We are so concerned about the future that we are hardly paying attention to today. Our children do not really do the good old arts and home economics or agriculture, what we have is a mockery by Tom, Dick and Harry Private Schools littered all over the place. Where are our children, the ones that can run during the inter-house school’s competition, the ones that would play the principal’s cup?

We have and keep raising shopping mall and ice cream children, while 10 million other children of school-going age are watching. Where are your kids, in some private school, but we simply forget that in some states teachers have been perpetually on strike, so for a minute reflect, where are those children going to?

When did you last hear the phrase “panel of judges, co-debaters, guests and friends…I am here to tell you that PDP and APC are the problem of Nigeria.” No, on the contrary we are only treated to the once a year school ritual of prize giving for children that we really do not know where they are. So why express surprise at the quality of debate and intellect on display on the floor of the National Assembly.

A lot has and keeps changing but should our value system be thrown away because we are evolving, because suddenly a 6 year old has a phone and the only form of flogging he gets is for his parents to say “Magu you are grounded.” Just like the loots are grounded in various safe houses, we spare the rod, we spoil the children and we are upset that corruption is eating up our fabric, like we are not the same parents that instruct teachers not to exercise corporal punishment on our children.

So you think you know where your children are, do these children of yours ever read the newspapers, certainly not; we are protecting them from the nuisance we adults have become, but social media is exposing the fact that #ourmumudonset#.

When last did you see a kiddo reading a James Hadley Chase, on the contrary, we watch Harry Potter with them, and do PlayStation with them, after all it sharpens their brains.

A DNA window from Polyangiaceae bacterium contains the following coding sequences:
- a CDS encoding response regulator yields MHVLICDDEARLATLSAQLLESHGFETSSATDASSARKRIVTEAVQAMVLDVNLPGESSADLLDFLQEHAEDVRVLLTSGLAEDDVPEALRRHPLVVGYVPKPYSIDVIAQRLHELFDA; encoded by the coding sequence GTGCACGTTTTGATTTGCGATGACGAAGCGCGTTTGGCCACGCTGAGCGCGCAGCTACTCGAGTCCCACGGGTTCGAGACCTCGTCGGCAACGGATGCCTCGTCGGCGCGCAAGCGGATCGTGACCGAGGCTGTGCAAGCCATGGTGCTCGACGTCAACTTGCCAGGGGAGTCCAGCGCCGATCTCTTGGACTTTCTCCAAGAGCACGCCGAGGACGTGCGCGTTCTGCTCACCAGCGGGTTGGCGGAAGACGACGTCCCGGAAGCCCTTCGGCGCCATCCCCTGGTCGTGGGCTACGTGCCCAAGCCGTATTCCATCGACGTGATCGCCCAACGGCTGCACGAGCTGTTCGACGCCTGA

Maybe in those days of yore we were too scared of our father, or too close to our mom, but someone tell me what was wrong with it, that we changed all so soon, to this point where we are losing our children, losing our innocence to an age of black and white berries, face and back books, iPads and all sorts of pads.

Where is your daughter, I hear you say she’s by my side, tell us the truth, is that not because it is one of those rare days. We have practically raised house help/domestic staff children because we are busy stealing; sorry I meant looking for money. So these days, the young girls cannot boil hot water, fast food children and the boys are no different, turn a bulb on by the switch and he says, “I am not sure I know how it’s done”.

These days we talk so much politics, but how about our homes, that Nigerian child that is taught to lie to his father, and learns about abortion from the mother. The stark reality stares us in the face; by 2030 what kind of Nigerians will we have, after we have bought examination questions for them, when they have seen us live extremely far above our earnings.

Today the events in our polity are all there in the social sphere, government magic and the confusion in leadership, despair and division amongst citizenry is glaring to our kids; whither way Nigeria’s future—Only time will tell.










Prince Charles Dickson

Currently Prince Charles, is based out of Jos, Plateau State, and conducts field research and investigations in the Middle Belt Region of Nigeria with an extensive reach out to the entire North and other parts. Prince Charles worked on projects for UN Women, Search for Common Ground, and International Crisis Group, among others. He is an alumnus of the University of Jos and the prestigious Humanitarian Academy at Harvard and Knight Center For Journalism, University of Texas at Austin. A doctoral candidate of Georgetown University

Born in Lagos State (South West Nigeria), Prince Charles is proud of his Nigerian roots. He is a Henry Luce Fellow, Ford Foundation grantee and is proficient in English, French, Yoruba Ibo and Hausa. Married with two boys, and a few dogs and birds.